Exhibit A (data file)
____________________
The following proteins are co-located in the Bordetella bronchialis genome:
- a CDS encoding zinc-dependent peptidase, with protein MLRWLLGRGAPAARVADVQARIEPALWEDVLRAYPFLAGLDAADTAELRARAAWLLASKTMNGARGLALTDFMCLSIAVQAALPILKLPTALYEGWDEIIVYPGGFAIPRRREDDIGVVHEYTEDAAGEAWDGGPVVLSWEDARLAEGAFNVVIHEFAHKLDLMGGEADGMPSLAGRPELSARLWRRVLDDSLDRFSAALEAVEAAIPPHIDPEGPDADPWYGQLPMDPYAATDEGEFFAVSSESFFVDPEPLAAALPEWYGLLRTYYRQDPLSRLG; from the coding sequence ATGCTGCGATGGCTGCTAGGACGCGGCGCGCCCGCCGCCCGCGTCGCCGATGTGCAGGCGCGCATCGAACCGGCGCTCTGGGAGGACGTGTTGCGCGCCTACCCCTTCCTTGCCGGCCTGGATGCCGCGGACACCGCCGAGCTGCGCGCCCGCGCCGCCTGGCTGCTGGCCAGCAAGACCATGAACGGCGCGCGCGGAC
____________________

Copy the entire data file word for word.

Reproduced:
The following proteins are co-located in the Bordetella bronchialis genome:
- a CDS encoding zinc-dependent peptidase, with protein MLRWLLGRGAPAARVADVQARIEPALWEDVLRAYPFLAGLDAADTAELRARAAWLLASKTMNGARGLALTDFMCLSIAVQAALPILKLPTALYEGWDEIIVYPGGFAIPRRREDDIGVVHEYTEDAAGEAWDGGPVVLSWEDARLAEGAFNVVIHEFAHKLDLMGGEADGMPSLAGRPELSARLWRRVLDDSLDRFSAALEAVEAAIPPHIDPEGPDADPWYGQLPMDPYAATDEGEFFAVSSESFFVDPEPLAAALPEWYGLLRTYYRQDPLSRLG; from the coding sequence ATGCTGCGATGGCTGCTAGGACGCGGCGCGCCCGCCGCCCGCGTCGCCGATGTGCAGGCGCGCATCGAACCGGCGCTCTGGGAGGACGTGTTGCGCGCCTACCCCTTCCTTGCCGGCCTGGATGCCGCGGACACCGCCGAGCTGCGCGCCCGCGCCGCCTGGCTGCTGGCCAGCAAGACCATGAACGGCGCGCGCGGAC